” In practice, if we are concerned about the assumptions, we may run the parametric test first and then run the nonparametric equivalent to see broadly if we get a similar answer. If we do get a similar answer we have some reassurance that the parametric test results are reasonable to report. If we get very different answers and we were concerned about the assumptions, then we would use the nonparametric results as we cannot trust the parametric results.”

Medical Rural Inter-professional Simulation Course

Thursday, June 4th, 2020 | Rory | 1 Comment

Medical RiSC is a course run by the University of Otago Rural Postgraduate Programme. Designed specifically for interprofessional rural hospital teams in New Zealand, it is an immersive three-day course that focuses on emergency medical care using highly realistic skills simulations and workshops.
We are inviting rural hospital doctors, nurses, paramedics and rural GPs to attend and extend their clinical knowledge and skills for medical emergency management.

Is looking to be a great course!

Sign up your team or attend as an individual!

People falling over in the South.

Tuesday, May 26th, 2020 | Rory | No Comments

Merrett A, Keys J, Crane C, Gwynne-Jones D. Non-resident orthopaedic admissions to Dunedin Hospital 1997 to 2017 and Southland Hospital 2011 to 2017. The New Zealand Medical Journal (Online). 2020 May 8;133(1514):41-5.

An interesting audit of orthopaedic injuries in the far South published in a recent NZMJ. One of the authors is the current Chair of the Division of Rural Hospital Medicine (Jennifer Keys). The authors found that overseas visitors cost the DHB a lot of extra money when they fall off or over things. It would be interesting to examine the extra workload these injuries have on the rural health services closer to the ‘action’.

Suspect on balance the tourist dollars in far outweigh any extra health costs incurred – as I think we are finding out!



The purpose of this study is to audit the numbers of non-residents requiring orthopaedic admission to Dunedin and Southland Hospitals and determine the effects of increasing tourist numbers on healthcare resources.


All non-resident orthopaedic admissions to Dunedin Hospital from January 2005 to December 2017 and Invercargill Hospital from January 2011 to December 2017 were analysed with respect to country of residence, mechanism of injury, primary diagnosis and case weights consumed. The results were combined with figures from 1997–2004 to give a 21-year series for Dunedin Hospital.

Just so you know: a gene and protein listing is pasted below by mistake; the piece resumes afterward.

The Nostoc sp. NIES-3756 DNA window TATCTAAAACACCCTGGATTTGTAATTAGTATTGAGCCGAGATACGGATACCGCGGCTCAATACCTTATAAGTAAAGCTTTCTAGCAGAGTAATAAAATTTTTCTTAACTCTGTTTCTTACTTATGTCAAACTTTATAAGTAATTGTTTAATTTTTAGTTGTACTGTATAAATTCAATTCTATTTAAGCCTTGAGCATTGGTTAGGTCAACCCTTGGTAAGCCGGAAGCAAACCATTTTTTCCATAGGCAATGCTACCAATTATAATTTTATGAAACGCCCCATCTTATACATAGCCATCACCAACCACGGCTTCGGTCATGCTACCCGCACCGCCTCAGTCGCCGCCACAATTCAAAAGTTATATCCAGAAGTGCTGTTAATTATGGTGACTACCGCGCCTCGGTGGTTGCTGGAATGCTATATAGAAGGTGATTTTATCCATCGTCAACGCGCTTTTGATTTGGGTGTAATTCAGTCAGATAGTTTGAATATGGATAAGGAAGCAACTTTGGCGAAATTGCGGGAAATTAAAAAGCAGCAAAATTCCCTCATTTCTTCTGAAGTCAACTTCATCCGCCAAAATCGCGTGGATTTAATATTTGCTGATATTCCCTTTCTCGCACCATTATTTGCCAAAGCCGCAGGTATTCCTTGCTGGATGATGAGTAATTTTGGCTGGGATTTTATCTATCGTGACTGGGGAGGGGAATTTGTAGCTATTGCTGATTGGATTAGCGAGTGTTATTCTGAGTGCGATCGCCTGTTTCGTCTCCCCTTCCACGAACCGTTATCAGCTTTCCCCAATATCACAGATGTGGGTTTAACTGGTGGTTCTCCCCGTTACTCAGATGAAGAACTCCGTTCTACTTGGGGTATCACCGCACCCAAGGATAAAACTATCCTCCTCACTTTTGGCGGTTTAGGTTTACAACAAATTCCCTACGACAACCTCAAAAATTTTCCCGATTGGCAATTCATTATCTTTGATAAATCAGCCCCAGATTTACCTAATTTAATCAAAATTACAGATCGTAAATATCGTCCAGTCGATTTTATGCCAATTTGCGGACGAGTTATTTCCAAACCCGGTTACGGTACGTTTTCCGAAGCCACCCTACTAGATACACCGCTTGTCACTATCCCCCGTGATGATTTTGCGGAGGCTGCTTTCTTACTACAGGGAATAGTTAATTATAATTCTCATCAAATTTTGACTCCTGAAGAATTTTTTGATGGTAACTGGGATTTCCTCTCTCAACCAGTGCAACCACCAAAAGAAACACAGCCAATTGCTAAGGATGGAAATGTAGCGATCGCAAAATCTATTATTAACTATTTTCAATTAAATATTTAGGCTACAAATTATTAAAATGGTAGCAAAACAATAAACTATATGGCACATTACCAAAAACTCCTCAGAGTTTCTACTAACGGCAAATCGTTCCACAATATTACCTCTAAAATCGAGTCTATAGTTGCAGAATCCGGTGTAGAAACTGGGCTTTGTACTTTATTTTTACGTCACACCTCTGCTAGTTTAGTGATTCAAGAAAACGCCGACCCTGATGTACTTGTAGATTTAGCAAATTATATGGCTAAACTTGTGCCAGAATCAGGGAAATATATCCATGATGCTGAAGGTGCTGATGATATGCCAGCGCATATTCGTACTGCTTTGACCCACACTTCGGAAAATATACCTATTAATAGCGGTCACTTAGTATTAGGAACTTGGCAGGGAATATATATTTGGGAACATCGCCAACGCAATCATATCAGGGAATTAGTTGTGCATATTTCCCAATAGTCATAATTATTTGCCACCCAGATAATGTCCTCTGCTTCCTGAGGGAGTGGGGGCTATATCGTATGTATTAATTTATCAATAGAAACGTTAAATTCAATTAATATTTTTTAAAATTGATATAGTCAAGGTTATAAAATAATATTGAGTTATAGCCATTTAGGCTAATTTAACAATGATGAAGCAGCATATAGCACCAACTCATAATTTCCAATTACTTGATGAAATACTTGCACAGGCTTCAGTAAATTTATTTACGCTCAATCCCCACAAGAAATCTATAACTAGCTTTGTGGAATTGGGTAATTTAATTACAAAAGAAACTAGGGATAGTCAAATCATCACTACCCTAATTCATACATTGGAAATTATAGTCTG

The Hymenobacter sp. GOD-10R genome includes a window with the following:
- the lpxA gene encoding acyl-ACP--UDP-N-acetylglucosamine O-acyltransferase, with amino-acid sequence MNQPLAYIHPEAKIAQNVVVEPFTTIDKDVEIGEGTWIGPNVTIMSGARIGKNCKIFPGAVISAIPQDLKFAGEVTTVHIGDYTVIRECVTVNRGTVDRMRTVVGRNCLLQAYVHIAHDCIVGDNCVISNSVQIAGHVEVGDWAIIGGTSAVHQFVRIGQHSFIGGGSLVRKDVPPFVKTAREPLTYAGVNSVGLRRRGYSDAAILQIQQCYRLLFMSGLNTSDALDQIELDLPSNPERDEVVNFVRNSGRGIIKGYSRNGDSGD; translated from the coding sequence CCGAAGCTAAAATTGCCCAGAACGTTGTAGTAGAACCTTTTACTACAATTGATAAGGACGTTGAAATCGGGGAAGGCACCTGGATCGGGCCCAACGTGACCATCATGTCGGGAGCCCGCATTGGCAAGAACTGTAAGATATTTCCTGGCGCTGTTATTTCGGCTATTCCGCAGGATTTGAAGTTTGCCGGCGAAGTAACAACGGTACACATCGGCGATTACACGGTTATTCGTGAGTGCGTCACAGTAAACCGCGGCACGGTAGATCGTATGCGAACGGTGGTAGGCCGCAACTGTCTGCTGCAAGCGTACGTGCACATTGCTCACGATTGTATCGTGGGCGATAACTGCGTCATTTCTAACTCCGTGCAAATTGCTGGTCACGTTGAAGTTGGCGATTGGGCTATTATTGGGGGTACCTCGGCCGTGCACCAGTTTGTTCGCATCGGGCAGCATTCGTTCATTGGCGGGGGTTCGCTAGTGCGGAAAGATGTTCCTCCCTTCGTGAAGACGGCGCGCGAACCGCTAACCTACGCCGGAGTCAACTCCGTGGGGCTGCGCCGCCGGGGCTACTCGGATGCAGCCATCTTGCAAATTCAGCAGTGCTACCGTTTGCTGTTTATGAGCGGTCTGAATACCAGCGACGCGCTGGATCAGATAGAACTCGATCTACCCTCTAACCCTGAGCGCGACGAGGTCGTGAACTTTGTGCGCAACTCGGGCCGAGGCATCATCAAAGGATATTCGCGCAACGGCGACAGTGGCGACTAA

There has been a significant increase in the number of admissions and case weights (CW) over the past 21 years at Dunedin Hospital (p<0.001). The most common mechanisms of injury were snow sports at Dunedin Hospital and falls for Southland Hospital. Between 2011 and 2017 there were on average 50 non-resident admissions per year (92.9 CW/year) to Dunedin Hospital and 74 admissions (120.7 CW/year) in Southland.


Increasing tourist numbers have resulted in an increase number of orthopaedic admissions to Dunedin Hospital over the last two decades although it remains a small proportion of the total workload. Southland Hospital is relatively more affected. These patients represent an annual cost in excess of $1,000,000 to Southern DHB.


Rider unknown. Too much hair for Garry…

image credit:

Postcard from the edge #10

Wednesday, May 20th, 2020 | Rory | 1 Comment

This postcard comes from Sara Gordon, who is a GP and Rural Hospital Registrar who is currently completing this programme at Taranaki Base Hospital.

Suddenly the apprenticeship is shifting gear; business as usual comes to a full stop. At the pointy end of training, fellowship is a blink away. My intention to do a bit more cardiology and respiratory medicine is now an irony. Our new negative pressure rooms feel as far away from anywhere, and patients cannot have their usual plethora of tests. I’m more ok with this than my colleagues.

Generalist rural training turns out to be excellent preparation for this community response

Introspection: COVID–19 is the disaster that follows you home. In most disasters there is a safe haven, there’s a safe place to retreat. The disaster is a usually a tragic tale to tell friends and family about, not one they are characters in.

Once upon a time is still now, adventure has exited the stage, leaving an uncertain future, as we build the plane we are flying it. The invisible particle that has taken the breath from our nation is dubbed the ‘Ebola of the rich’ and will be the COVID–19 of everyone; even those who hide their faces in the sand like hypoxic orange flamingos. Like the disease itself, the ramifications of a pandemic pervade every organ of our carefully structured, safe system.

COVID–19 is kicking down the sandcastle we have just built.

Developed nations are acting like newborns. Narratives prompt pragmatic action with inspiring commonsensical speed. Connections are light speed and real. This train left the station months, years ago and we woke up on it.

If there is a station, would you get off?



Any views or opinion represented in this site belong solely to the authors and do not necessarily represent those of the University of Otago. Any view or opinion represented in the comments are personal and are those of the respective commentator/contributor to this site.